The Port of Seattle joined U.S. Senator Patty Murray, Alaska Airlines Vice President of People Andy Schneider, and community members today to announce new efforts to support survivors of in-flight sexual assault arriving at Seattle-Tacoma International Airport. Complementing other initiatives throughout the aviation industry and in Congress, the Port aims to deter potential perpetrators by highlighting the federal penalty, support passengers who seek to report an in-flight sexual assault and maximize the chances of successful prosecution. These steps come in the wake of the announcement last month by federal prosecutors of two men accused of such crimes on separate flights into Sea-Tac.
“Our police department works around the clock to make Sea-Tac Airport a safe and welcoming place,” said Courtney Gregoire, Port of Seattle Commission President. “We urge anyone who feels they were treated inappropriately, or sexually assaulted or harassed, to report it immediately and request that Port law enforcement be present at the gate when they land.”
The Port’s new public awareness campaign includes signage throughout the airport to instruct travelers on how to get help if they have been inappropriately touched or harassed. Signage will also warn potential aggressors that all incidents will be pursued and prosecuted to the full extent of federal law. The campaign’s messaging will also reflect the Port’s continued efforts to combat human trafficking.
U.S. Senator Patty Murray has been a leading advocate for federal action to address in-flight sexual assault and harassment. Legislation she co-authored – the Stopping Assault while Flying Enforcement (SAFE) Act (S. 1065) – would mandate additional training, as well as create a National In-Flight Sexual Assault Task Force to bring together the diverse set of federal agencies and stakeholders who have a role to play in properly addressing this problem.
“When someone seeks help for sexual assault or harassment, they deserve immediate attention no matter where they are, even if it occurs at 35,000 feet,” said U.S. Senator Patty Murray. “Because of brave people like Allison who’ve stepped forward to share their experience, it’s on the rest of us to meaningfully address this issue. That’s what motivated me to take action in Congress, and it’s why I’m so encouraged to see so many partners stepping up to tackle this issue head-on.”
Following her April 2016 in-flight sexual assault, Allison Dvaladze began researching the issue, launched a campaign to raise awareness about the problem, and approached Senator Murray to advocate for policy change.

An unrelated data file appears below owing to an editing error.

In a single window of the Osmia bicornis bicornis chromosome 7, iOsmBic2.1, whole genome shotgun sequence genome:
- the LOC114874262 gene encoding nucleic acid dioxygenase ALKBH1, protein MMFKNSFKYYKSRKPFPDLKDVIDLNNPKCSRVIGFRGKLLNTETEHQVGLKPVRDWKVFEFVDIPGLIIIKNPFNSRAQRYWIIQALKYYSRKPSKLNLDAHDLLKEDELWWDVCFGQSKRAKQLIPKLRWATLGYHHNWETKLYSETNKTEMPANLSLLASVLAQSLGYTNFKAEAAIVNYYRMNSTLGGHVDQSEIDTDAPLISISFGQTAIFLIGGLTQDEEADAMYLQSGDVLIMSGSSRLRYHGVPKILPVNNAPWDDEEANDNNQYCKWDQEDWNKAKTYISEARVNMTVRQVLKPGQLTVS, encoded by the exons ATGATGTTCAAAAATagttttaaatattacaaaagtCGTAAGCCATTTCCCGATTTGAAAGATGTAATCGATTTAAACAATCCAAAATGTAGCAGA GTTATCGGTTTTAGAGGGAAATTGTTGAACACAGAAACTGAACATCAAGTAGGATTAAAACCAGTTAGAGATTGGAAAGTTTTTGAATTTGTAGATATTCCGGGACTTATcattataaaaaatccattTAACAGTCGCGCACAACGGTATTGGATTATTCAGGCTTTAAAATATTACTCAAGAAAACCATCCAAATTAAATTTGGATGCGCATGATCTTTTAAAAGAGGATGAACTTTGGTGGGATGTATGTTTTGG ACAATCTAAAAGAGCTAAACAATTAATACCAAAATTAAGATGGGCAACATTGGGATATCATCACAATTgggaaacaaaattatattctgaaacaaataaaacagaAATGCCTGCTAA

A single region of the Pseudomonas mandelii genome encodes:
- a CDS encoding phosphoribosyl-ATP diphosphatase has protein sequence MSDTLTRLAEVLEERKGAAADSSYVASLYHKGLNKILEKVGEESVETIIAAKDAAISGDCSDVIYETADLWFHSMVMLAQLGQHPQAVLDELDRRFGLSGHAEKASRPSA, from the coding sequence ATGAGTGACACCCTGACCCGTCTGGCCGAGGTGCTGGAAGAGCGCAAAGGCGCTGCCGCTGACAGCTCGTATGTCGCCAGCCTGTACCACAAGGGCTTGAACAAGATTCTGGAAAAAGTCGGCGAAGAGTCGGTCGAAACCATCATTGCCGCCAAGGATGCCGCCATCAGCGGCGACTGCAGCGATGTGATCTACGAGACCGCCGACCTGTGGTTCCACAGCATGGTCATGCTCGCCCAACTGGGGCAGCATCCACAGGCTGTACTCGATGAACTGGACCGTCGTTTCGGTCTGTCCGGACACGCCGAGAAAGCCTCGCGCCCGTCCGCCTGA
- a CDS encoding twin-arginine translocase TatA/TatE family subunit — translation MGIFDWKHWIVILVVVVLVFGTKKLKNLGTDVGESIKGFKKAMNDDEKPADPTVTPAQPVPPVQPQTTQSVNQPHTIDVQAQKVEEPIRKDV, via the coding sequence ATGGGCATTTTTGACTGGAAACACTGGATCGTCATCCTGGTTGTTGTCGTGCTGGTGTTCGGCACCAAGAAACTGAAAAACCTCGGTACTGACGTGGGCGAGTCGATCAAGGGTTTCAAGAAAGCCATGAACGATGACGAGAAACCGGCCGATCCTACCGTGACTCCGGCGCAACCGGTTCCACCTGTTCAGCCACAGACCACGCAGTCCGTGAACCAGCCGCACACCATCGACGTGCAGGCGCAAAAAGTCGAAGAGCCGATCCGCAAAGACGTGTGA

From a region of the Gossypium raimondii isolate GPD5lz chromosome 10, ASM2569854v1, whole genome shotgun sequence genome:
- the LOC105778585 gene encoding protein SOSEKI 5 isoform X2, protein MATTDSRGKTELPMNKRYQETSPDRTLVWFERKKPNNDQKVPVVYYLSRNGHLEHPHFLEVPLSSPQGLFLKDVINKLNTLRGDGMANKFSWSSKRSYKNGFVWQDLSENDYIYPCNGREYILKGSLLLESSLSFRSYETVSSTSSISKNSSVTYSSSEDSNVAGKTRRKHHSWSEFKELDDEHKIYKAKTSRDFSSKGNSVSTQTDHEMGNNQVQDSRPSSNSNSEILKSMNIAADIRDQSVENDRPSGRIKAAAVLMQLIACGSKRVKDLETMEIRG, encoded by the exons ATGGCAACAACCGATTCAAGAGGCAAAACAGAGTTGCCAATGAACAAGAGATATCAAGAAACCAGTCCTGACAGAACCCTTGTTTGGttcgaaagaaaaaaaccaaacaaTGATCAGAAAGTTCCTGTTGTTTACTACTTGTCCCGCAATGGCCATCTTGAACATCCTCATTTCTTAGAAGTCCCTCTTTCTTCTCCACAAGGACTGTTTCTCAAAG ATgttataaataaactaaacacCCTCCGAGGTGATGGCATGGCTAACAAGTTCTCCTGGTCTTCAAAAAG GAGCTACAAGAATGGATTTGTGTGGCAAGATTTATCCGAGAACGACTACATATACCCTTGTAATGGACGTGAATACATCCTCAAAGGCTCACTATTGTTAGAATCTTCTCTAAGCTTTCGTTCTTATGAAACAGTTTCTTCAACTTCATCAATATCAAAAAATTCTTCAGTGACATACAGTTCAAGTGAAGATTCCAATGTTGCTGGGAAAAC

“I want to acknowledge all survivors of sexual assault who brave the stigma and share their stories so that we may challenge the status quo. And I appeal to the airline industry and lawmakers to hear us, to respect us, and to appreciate the urgent need for action, for protocols, for trauma-informed training, and for reporting. I would like to recognize Senator Murray and her staff, the Association of Flight Attendants, the FBI, the Port of Seattle, the US Attorney’s office, and Alaska Airlines for your leadership and commitment to addressing this crime. I truly hope others will follow,” said Allison Dvaladze.
Ports, airlines, and aviation professionals share a responsibility to keep passengers safe. In addition to Senator Murray and the Port of Seattle, local company Alaska Airlines and its employees have taken a national leadership role on this issue.
“Keeping our employees and guests safe is our number one priority,” said Andy Schneider, vice president of people at Alaska Airlines. “We’ve engaged with our labor partners, employees, guests, law enforcement, and experts to design new training and resources to ensure proper policies, procedures, and training are in place. As a company, we are committed to being part of the solution.”
“Our union was first formed to push against the sexism especially branded for air travel, a culture ripe for sexual harassment and assault,” said Sara Nelson, Association of Flight Attendants-CWA President. “While airline marketing promoted young women in short skirts with ‘expiration dates’ and male-defined appearance standards, brave women stood up to shatter discrimination barriers and even won the same rights for men on the job. We know from experience that sexual harassment is really about power. Those speaking up are shifting the balance of power and making change that promotes equality and safety. The Association of Flight Attendants-CWA applauds Allison Dvaladze for speaking up and relentlessly seeking change. She made it possible for Senator Murray to champion this issue and move her colleagues to require the DOT to act. It will take all of us to make changes that keep everyone safe. We applaud the Port of Seattle and Alaska Airlines for making this public awareness possible today. Our union remains focused on forever changing the culture of air travel and we are proud to stand with those taking action.”
There were 63 incidents of sexual assault on airplanes report to the FBI in 2017, a 66 percent increase from 2014. This year, the FBI and the U.S. Attorney’s office have increased their efforts to let the public know that these assaults are federal crimes, with notable results. Since January, the FBI’s Seattle Field Office has reviewed roughly a dozen incidents of alleged sexual assault on aircraft.
Perry Cooper | Seattle-Tacoma International Airport
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